Fr. Raoul Plus, S.J., is just such a director.  And reading this little book about the four types of prayer will be for you like hearing the voice of the wise and gentle counsellor you long for, but can't find: one who knows your soul well and understands its needs.

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Well, the interior life is in most ways the same — and in lesser ways different — for each of us. The good director understands the ways it must always be the same, and allows for all the ways in which it will be different, uniquely our own.

By showing us in these pages the saints in prayer, their struggles and their insights, and by drawing on 2,000 years of Christian experience, Fr. Plus is here able to make his spiritual advice both concrete and universal: suited to each of us as if we were speaking with him face-to-face.

To read is not always to pray; but to read this book is to be led to the very threshold of prayer.


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Thursday, September 25, 2014

Priest defends Marian veneration


PARAÑAQUE City, September 10, 2014—In a bid to dispel wrong views some people have about the Catholic veneration of Mary, a priest explained the “active role” the Blessed Mother plays in the Divine Plan.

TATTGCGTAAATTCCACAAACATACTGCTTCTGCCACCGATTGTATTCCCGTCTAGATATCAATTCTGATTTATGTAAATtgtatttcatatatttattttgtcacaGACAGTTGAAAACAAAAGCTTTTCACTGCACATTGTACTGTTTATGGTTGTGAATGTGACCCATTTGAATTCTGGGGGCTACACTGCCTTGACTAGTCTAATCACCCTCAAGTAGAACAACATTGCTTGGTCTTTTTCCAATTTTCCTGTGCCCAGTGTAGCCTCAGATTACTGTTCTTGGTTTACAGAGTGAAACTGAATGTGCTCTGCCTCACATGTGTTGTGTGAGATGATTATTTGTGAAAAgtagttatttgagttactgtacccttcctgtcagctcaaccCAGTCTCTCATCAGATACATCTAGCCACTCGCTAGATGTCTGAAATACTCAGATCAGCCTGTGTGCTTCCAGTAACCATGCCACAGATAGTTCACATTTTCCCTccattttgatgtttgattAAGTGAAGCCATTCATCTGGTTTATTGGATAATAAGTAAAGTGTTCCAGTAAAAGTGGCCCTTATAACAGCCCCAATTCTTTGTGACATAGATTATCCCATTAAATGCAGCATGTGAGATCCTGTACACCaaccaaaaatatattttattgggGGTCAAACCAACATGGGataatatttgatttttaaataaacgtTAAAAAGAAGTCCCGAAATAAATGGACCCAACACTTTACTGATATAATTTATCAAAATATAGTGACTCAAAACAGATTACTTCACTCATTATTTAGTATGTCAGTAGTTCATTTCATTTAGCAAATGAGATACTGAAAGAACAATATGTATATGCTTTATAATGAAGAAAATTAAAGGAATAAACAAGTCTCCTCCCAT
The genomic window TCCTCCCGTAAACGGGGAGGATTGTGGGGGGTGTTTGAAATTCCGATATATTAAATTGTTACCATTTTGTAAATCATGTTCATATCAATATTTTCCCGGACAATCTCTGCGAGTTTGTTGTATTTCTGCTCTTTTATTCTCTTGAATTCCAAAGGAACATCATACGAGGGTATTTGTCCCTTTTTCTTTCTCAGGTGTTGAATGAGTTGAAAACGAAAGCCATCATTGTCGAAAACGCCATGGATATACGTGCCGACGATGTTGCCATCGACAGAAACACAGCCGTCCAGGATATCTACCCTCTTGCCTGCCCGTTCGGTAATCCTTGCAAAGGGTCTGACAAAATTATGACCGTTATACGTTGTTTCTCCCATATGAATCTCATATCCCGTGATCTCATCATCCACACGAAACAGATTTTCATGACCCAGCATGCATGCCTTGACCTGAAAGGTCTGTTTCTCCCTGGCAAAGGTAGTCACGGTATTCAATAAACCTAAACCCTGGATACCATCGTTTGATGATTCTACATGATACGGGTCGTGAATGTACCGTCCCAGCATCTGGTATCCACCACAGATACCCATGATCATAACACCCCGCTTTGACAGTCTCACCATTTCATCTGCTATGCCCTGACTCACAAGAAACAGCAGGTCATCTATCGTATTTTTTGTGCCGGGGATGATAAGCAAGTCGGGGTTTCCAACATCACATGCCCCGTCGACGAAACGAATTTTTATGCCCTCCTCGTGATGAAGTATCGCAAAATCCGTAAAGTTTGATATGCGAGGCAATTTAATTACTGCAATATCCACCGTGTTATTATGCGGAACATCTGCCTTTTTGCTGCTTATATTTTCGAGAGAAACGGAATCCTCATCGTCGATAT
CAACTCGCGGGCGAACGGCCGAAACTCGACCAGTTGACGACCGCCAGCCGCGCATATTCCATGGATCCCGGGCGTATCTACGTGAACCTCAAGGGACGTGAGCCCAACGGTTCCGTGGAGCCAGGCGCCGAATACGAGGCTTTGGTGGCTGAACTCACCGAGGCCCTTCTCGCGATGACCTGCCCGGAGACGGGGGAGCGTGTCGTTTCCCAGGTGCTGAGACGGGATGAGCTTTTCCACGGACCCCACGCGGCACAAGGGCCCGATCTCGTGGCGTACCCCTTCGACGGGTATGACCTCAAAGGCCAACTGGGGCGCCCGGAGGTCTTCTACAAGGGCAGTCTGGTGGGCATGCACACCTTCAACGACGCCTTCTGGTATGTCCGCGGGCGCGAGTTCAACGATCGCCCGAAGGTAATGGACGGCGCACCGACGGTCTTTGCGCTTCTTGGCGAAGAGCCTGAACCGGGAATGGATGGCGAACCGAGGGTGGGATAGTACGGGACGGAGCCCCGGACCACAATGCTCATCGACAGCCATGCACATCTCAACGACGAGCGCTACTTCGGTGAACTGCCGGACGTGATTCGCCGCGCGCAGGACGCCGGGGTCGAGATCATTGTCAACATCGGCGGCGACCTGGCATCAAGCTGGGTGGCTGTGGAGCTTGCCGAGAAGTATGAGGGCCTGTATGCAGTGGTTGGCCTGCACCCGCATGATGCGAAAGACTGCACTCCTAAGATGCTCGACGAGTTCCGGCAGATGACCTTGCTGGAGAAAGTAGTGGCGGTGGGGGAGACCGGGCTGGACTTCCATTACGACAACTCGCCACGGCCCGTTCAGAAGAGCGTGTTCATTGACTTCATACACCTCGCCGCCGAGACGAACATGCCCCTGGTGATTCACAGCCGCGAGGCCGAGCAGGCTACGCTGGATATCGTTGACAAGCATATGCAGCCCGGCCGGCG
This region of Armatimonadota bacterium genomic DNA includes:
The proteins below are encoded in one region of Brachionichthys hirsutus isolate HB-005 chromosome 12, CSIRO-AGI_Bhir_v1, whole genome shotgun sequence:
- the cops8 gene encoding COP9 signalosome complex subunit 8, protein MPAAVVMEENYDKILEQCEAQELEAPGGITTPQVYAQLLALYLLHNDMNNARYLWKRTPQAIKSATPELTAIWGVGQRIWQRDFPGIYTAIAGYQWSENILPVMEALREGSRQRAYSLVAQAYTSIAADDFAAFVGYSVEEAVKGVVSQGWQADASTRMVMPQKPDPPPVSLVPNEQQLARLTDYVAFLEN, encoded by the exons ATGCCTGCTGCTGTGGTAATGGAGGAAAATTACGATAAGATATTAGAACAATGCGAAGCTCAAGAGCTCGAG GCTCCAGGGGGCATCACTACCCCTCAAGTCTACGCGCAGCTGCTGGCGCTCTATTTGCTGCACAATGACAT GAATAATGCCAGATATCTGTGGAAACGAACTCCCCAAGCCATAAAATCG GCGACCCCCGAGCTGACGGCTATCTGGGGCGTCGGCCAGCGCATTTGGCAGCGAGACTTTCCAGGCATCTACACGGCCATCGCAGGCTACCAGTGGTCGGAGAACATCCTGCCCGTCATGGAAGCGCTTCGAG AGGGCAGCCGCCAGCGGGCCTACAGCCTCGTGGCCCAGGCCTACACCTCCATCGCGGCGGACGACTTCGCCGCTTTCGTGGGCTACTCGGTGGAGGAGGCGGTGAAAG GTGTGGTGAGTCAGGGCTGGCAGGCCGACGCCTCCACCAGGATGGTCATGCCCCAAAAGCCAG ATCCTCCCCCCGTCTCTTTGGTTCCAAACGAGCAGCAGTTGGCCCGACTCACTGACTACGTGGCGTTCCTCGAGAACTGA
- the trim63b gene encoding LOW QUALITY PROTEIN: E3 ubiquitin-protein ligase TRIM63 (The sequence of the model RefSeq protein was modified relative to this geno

In his sermon on the Feast of the Nativity of Our Lady on Monday, September 8, at the St. Maximilian Maria Kolbe Formation House in Multinational Village, Parañaque City, Fr. JV Acosta, a Conventual Franciscan (OFMConv,), said the best way one can go to Jesus is through Mary, His mother.

He pointed out that while the All-Powerful God could have chosen any other means of entering history, He opted to do so through a humble woman who called herself the “handmaid of the Lord”.

Acosta stressed that if God Himself in all His majesty had condescended to come to humans through Mary, nothing should prevent them from going to God through her.

To make himself better understood, the priest invited his audience to reflect on this cooperative role of Mary in salvation history.

He emphasized that the beginning of the salvation of humanity rested on the Blessed Virgin’s “yes”, her “let it be done according to your Word”.